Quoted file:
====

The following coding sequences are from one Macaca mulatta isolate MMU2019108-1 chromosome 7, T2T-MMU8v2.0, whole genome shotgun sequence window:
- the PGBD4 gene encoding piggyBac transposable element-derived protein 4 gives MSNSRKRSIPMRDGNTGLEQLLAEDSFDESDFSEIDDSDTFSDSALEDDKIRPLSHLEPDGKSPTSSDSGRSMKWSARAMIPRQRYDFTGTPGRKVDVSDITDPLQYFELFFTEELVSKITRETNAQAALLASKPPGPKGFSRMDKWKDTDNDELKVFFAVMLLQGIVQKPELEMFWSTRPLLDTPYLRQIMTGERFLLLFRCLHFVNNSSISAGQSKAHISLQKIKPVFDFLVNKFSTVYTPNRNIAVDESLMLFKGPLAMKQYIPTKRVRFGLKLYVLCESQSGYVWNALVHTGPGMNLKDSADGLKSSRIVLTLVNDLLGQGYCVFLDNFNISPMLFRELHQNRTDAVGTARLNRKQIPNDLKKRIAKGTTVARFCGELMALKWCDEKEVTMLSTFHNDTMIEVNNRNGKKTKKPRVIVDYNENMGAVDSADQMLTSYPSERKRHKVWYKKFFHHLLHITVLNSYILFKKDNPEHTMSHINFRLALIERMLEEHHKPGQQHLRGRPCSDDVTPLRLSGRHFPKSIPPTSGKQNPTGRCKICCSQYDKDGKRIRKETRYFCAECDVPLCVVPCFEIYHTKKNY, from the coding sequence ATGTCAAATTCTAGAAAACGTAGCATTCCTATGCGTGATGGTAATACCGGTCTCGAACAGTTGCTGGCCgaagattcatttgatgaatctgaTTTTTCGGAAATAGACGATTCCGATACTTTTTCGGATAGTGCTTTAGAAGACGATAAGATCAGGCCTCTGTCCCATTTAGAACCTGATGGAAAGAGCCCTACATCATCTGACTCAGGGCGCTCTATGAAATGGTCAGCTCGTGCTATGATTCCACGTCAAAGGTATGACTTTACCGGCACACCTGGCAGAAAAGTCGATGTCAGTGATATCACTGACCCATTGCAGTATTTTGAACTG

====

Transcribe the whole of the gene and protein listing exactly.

The following coding sequences are from one Macaca mulatta isolate MMU2019108-1 chromosome 7, T2T-MMU8v2.0, whole genome shotgun sequence window:
- the PGBD4 gene encoding piggyBac transposable element-derived protein 4 gives MSNSRKRSIPMRDGNTGLEQLLAEDSFDESDFSEIDDSDTFSDSALEDDKIRPLSHLEPDGKSPTSSDSGRSMKWSARAMIPRQRYDFTGTPGRKVDVSDITDPLQYFELFFTEELVSKITRETNAQAALLASKPPGPKGFSRMDKWKDTDNDELKVFFAVMLLQGIVQKPELEMFWSTRPLLDTPYLRQIMTGERFLLLFRCLHFVNNSSISAGQSKAHISLQKIKPVFDFLVNKFSTVYTPNRNIAVDESLMLFKGPLAMKQYIPTKRVRFGLKLYVLCESQSGYVWNALVHTGPGMNLKDSADGLKSSRIVLTLVNDLLGQGYCVFLDNFNISPMLFRELHQNRTDAVGTARLNRKQIPNDLKKRIAKGTTVARFCGELMALKWCDEKEVTMLSTFHNDTMIEVNNRNGKKTKKPRVIVDYNENMGAVDSADQMLTSYPSERKRHKVWYKKFFHHLLHITVLNSYILFKKDNPEHTMSHINFRLALIERMLEEHHKPGQQHLRGRPCSDDVTPLRLSGRHFPKSIPPTSGKQNPTGRCKICCSQYDKDGKRIRKETRYFCAECDVPLCVVPCFEIYHTKKNY, from the coding sequence ATGTCAAATTCTAGAAAACGTAGCATTCCTATGCGTGATGGTAATACCGGTCTCGAACAGTTGCTGGCCgaagattcatttgatgaatctgaTTTTTCGGAAATAGACGATTCCGATACTTTTTCGGATAGTGCTTTAGAAGACGATAAGATCAGGCCTCTGTCCCATTTAGAACCTGATGGAAAGAGCCCTACATCATCTGACTCAGGGCGCTCTATGAAATGGTCAGCTCGTGCTATGATTCCACGTCAAAGGTATGACTTTACCGGCACACCTGGCAGAAAAGTCGATGTCAGTGATATCACTGACCCATTGCAGTATTTTGAACTG